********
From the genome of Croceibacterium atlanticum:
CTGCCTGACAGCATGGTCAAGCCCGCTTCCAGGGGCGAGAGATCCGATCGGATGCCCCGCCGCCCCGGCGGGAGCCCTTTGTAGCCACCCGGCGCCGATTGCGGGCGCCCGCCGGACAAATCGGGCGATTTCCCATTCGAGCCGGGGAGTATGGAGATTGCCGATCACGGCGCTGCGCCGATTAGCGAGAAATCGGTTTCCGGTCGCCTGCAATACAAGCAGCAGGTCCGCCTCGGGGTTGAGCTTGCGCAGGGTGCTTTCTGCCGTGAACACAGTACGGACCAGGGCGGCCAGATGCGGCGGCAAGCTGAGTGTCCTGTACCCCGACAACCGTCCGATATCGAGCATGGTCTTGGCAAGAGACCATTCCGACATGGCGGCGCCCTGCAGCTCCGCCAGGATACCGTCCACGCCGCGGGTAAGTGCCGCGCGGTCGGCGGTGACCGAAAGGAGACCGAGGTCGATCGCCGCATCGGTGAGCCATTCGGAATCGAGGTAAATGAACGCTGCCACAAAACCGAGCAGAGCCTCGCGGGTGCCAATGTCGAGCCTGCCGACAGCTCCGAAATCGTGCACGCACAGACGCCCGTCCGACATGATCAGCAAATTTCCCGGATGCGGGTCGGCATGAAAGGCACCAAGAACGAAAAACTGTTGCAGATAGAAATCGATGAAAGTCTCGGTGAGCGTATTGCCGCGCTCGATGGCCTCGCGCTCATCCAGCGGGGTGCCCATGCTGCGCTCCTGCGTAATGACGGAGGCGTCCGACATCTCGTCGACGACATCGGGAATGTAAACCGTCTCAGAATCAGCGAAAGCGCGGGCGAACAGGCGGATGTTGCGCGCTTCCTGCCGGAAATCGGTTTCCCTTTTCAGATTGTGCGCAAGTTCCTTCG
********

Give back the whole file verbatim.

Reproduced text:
From the genome of Croceibacterium atlanticum:
CTGCCTGACAGCATGGTCAAGCCCGCTTCCAGGGGCGAGAGATCCGATCGGATGCCCCGCCGCCCCGGCGGGAGCCCTTTGTAGCCACCCGGCGCCGATTGCGGGCGCCCGCCGGACAAATCGGGCGATTTCCCATTCGAGCCGGGGAGTATGGAGATTGCCGATCACGGCGCTGCGCCGATTAGCGAGAAATCGGTTTCCGGTCGCCTGCAATACAAGCAGCAGGTCCGCCTCGGGGTTGAGCTTGCGCAGGGTGCTTTCTGCCGTGAACACAGTACGGACCAGGGCGGCCAGATGCGGCGGCAAGCTGAGTGTCCTGTACCCCGACAACCGTCCGATATCGAGCATGGTCTTGGCAAGAGACCATTCCGACATGGCGGCGCCCTGCAGCTCCGCCAGGATACCGTCCACGCCGCGGGTAAGTGCCGCGCGGTCGGCGGTGACCGAAAGGAGACCGAGGTCGATCGCCGCATCGGTGAGCCATTCGGAATCGAGGTAAATGAACGCTGCCACAAAACCGAGCAGAGCCTCGCGGGTGCCAATGTCGAGCCTGCCGACAGCTCCGAAATCGTGCACGCACAGACGCCCGTCCGACATGATCAGCAAATTTCCCGGATGCGGGTCGGCATGAAAGGCACCAAGAACGAAAAACTGTTGCAGATAGAAATCGATGAAAGTCTCGGTGAGCGTATTGCCGCGCTCGATGGCCTCGCGCTCATCCAGCGGGGTGCCCATGCTGCGCTCCTGCGTAATGACGGAGGCGTCCGACATCTCGTCGACGACATCGGGAATGTAAACCGTCTCAGAATCAGCGAAAGCGCGGGCGAACAGGCGGATGTTGCGCGCTTCCTGCCGGAAATCGGTTTCCCTTTTCAGATTGTGCGCAAGTTCCTTCG